So I searched through my old notes and found the outline for the mystery story. But it needed a lot of work. For one thing, it needed background. And it needed a stronger, more original setting. And it needed... a protagonist.

As I set to work on the setting and background, I remembered a book I had read as a teenager about the medieval guild system of Western Europe and the Hanseatic League. I decided a culture based on a stronger version of the guild system would be an interesting setting— and from that decision a young apprentice named Devon popped into my head. The story's background then sprung from, among other things, the Norman Conquest of England, the Byzantine Empire, the Persian invasions of ancient Greece, the medieval English wool trade, and the rise of the merchant class which led to the Renaissance. (The great thing about fantasy writing is that you can borrow from all sorts of historical settings and events, mix them up, and create something unexpected.)

So I sat down and wrote the book right away... well, not exactly. I wrote the first few pages, and set it aside to work on something else. A few months later, I picked it up again and wrote three chapters. And then I set it aside again. For three years. (I don't recommend this writing schedule, either.)

That's when my wife stepped in. She asked me if I was serious about writing books. I assured her I was. She then advised me to attend a writers conference and join a writers organization. (Advice to writers: Get married. Motivation sometimes has to come from a kick in the pants.) She discovered the Society of Children's Book Writers and Illustrators . She discovered the local chapter was hosting a writers' conference. She told me to join and told me to go. Being a reasonably wise husband, I did as I was told.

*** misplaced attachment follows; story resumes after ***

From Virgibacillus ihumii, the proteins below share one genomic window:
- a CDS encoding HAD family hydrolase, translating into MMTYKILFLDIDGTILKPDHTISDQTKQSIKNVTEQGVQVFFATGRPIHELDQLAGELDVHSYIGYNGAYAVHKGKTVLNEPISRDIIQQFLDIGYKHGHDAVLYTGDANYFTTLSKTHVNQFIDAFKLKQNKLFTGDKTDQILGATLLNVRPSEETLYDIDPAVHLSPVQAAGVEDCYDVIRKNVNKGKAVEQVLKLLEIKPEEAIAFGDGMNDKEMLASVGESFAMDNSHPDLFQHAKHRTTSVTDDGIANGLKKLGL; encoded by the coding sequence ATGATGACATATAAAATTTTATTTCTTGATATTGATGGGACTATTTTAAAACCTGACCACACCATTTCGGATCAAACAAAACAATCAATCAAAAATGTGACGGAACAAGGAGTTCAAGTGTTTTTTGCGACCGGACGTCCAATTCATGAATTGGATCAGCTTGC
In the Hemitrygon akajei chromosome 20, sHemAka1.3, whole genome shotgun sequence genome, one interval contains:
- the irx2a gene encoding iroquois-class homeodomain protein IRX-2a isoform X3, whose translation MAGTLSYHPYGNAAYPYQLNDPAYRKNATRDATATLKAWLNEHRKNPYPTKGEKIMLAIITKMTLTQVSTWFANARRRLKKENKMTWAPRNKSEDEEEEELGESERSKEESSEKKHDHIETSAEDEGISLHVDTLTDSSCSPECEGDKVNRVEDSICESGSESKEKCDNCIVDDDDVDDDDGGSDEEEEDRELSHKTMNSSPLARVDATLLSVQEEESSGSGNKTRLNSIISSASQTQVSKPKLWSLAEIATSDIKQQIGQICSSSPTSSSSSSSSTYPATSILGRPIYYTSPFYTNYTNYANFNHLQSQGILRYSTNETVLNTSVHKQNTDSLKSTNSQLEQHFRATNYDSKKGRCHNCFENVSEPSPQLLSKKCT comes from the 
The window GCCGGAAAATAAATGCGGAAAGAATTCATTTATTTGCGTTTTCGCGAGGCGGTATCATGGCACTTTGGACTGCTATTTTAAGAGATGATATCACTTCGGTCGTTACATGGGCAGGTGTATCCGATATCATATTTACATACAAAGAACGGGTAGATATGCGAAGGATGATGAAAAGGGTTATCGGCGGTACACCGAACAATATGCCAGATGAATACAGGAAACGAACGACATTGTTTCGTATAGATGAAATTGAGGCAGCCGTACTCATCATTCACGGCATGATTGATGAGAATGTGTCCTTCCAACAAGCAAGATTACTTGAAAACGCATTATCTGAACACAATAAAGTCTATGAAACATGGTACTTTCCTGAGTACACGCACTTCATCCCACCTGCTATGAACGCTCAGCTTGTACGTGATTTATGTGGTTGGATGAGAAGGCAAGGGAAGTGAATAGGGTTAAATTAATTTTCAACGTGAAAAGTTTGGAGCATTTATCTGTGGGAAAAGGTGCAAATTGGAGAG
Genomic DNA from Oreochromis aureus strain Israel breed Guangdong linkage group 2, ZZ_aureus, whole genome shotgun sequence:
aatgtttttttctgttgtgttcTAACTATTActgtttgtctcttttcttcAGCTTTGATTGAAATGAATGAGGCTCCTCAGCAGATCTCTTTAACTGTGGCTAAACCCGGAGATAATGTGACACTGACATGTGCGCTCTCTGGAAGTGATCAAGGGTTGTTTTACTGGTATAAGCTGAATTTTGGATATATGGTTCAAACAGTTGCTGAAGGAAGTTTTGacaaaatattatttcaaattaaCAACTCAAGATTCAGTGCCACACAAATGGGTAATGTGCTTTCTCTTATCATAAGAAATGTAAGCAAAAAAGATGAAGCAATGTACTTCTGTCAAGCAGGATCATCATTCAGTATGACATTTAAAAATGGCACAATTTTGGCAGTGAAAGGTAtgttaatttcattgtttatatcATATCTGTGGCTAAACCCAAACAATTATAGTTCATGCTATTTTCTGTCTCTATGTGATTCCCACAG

Following the conference, I was charged. I was motivated. I wrote another chapter!

My wife was not impressed. (Advice to writers: One chapter is not a novel. Nor is one more chapter.) Clearly, I needed more than one conference.

So I went for the biggie: the 2005 SCBWI Summer Conference in Los Angeles. Plane tickets, conference fees, and arrangements to bunk with my brother-in-law followed. And I wrote two more chapters! (Advice to writers: Two more chapters aren't a novel either.)

At the conference I had a great critique from writer Q. L. Pearce, met some terrific fellow SCBWI members, heard some eye-opening advice from writers, editors and agents, and realized... I was in need of help. Specifically, I needed a writers critique group. (Advice to writers: Don't work alone. Write alone, yes. Work alone, no. Get to know other writers. Share your work. Hear their opinions. And listen to them.)

In a remarkable turn of events that I can only attribute to Divine intercession, several local writers were interested in starting just such a group. We had our first meeting in a Borders bookstore cafe in Brentwood, Tennessee. After trying to talk over the cappucino machine twice, we moved to the Brentwood Public Library. Two years later, we're still there.(If you hear a noisy bunch of writers in a backroom on Friday mornings, that's us. Forgive us. Writing is indeed a silent occupation, but when writers gather, all that silence explodes.)

Our schedule was (and is) weekly. The critique schedule we set up was an absolutely naïve one calling for one chapter per person every two weeks.

It's amazing how quickly you can critique six chapters.

It's amazing how that, when your critique group has critiqued your fifth chapter, you realize you had better be writing more chapters if you're going to keep up with that two week schedule. And avoid kicks in the pants from both your spouse and the six other writers in your group.

Over the course of a year, I suddenly found I had lots of ideas. And prodded by my wife and my critique group I wound up with lots of chapters. (Advice to writers: Lots of chapters? Now, that could be a book.)

So, where do I get my ideas? I get them from reading. I get them from writing. I get them from remembering. And, yes, I get them from daydreaming.

You can too.

(Just remember to write them down— the difference between an idea and a fleeting thought is often at the point of a pencil.)

--- Howard Shirley

*Yes, the ghostwritten novel was published. Unfortunately, by the terms of my contract I can't identify the book or the person whom I wrote for. I take comfort in that I was well paid. :-)

Thursday, November 29, 2007

Story Starter Challenge #1